Deciding that you’re striking a blow against it by writing stories and doing fan art that focuses nearly exclusively on white men is not helping. In fact, you’re reaffirming the patriarchy and tightening its insidious stranglehold by actively pushing women and characters of color out of the narrative spotlight.
From and to the outside, what fandom does in queering “canonically straight” characters” is progressive. It forces outsiders and newcomers to fandom spaces to reevaluate their beliefs because anyone can be bisexual, aromantic, or gender-queer in fandom. It’s one of the best aspects.
At the heart of it though, fandom is still a part of the real world. We’re still benefiting from or buried by institutionalized injustices like racism or misogyny. Fandom mirrors the world around us and that goes right down to internalized attitudes about race and gender.
To be clear: fandom is looking at women and characters of color (especially in the case of women of color like Eve Moneypenny or Abigail Mills or Joan Watson) and deciding that they’re not good enough to be shipped with male characters. Or my favorite thing – “[female character/character of color] is too good for [one half of popular white dude slash ship]”. Let’s be real here, if that half of the slash dude ship is so terrible, why exactly are you shipping anyone with him?
You think that you’re striking a blow against the heterocentric patriarchy by shipping Bond and Q or Steve and Tony or any number of white guy slash ships like the ones that are pervasive within fandom but honestly, what you’re probably doing is removing women and characters of color from the equation entirely.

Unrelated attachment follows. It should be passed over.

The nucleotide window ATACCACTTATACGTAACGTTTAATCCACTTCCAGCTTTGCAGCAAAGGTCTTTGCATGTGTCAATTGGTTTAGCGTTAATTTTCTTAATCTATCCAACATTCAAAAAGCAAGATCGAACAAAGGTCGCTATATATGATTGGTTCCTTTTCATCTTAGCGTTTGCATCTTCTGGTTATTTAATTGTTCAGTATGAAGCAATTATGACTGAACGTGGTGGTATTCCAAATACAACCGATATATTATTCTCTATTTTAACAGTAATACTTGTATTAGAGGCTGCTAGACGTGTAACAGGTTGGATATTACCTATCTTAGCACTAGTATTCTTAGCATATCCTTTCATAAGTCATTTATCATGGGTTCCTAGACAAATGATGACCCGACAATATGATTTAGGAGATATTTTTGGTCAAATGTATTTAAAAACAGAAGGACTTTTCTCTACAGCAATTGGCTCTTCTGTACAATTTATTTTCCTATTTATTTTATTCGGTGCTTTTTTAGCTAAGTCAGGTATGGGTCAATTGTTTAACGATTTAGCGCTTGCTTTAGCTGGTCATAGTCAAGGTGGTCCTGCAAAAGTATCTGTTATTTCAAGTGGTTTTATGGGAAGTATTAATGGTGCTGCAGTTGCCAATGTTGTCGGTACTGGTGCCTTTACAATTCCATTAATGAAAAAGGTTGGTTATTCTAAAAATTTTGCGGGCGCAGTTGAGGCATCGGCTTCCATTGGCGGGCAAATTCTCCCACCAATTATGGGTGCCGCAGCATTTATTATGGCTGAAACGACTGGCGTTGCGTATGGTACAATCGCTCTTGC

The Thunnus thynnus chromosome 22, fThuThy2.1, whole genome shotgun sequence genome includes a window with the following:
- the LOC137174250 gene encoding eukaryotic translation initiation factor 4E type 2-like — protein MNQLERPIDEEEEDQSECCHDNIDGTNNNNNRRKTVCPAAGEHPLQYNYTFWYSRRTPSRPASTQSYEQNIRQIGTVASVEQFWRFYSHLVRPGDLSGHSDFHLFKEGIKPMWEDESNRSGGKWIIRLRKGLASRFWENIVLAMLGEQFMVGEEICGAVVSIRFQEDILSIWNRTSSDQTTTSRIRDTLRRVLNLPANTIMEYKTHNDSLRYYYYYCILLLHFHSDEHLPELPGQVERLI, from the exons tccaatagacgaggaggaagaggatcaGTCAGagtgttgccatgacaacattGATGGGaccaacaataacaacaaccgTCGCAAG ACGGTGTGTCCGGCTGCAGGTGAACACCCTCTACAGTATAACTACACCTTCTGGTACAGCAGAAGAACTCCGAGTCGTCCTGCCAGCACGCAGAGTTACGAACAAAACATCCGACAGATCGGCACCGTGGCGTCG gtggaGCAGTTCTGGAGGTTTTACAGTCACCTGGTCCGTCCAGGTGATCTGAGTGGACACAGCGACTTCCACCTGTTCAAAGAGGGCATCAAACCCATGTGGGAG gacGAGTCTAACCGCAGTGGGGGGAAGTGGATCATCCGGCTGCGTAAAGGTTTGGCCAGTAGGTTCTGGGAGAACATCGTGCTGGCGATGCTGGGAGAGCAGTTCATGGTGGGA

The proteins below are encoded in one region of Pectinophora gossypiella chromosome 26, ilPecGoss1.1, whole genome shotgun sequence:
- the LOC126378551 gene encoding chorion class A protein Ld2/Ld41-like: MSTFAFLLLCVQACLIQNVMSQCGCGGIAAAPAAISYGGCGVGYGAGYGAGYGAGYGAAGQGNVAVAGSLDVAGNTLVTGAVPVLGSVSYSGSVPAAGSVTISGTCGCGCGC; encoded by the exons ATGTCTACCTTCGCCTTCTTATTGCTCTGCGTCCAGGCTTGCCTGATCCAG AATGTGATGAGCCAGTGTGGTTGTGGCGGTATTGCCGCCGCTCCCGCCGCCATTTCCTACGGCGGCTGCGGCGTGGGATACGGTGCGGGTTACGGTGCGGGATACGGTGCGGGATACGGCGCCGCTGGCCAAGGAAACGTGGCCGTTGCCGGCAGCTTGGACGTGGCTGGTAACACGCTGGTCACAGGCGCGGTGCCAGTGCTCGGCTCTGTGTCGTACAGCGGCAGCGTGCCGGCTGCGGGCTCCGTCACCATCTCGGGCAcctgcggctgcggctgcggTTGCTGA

When you write Eve Moneypenny as a matchmaker instead of acknowledging that she and Bond have canon chemistry, you’re saying (however tacitly) that women of color exist to put white guys together. When you draw every white character that has been Captain America hanging out except for Sam Wilson, you’re saying that Black men exist in a permanent sidekick status for you. When you kill off or malign women in fanworks so that your slash ship can exist without pesky women, you’re sending a message about your internalized misogyny.
Let’s be real here: the fanwide reaction to “your white dude slash ship isn’t as progressive as you think it is” leans to the abusive and insulting (especially towards women of color who call it out). The posts that pick up steam wind up the butt of insults, with the original poster able to look forward to anonymous hate in their inbox.
When I first watched Skyfall and spoke about how disappointed I was in the fandom for gravitating towards Bond/Q as a ship, I got so much shit.
I’m talking passive aggressive reblogs, sub-tumbling posts in the Eve Moneypenny and Skyfall tags on tumblr. Rude messages and comments on my post and in my inbox. I got called homophobic just on the grounds that I believe that that there’s a very obvious level of internalized and racialized misogyny to the way that Eve Moneypenny was treated in fandom.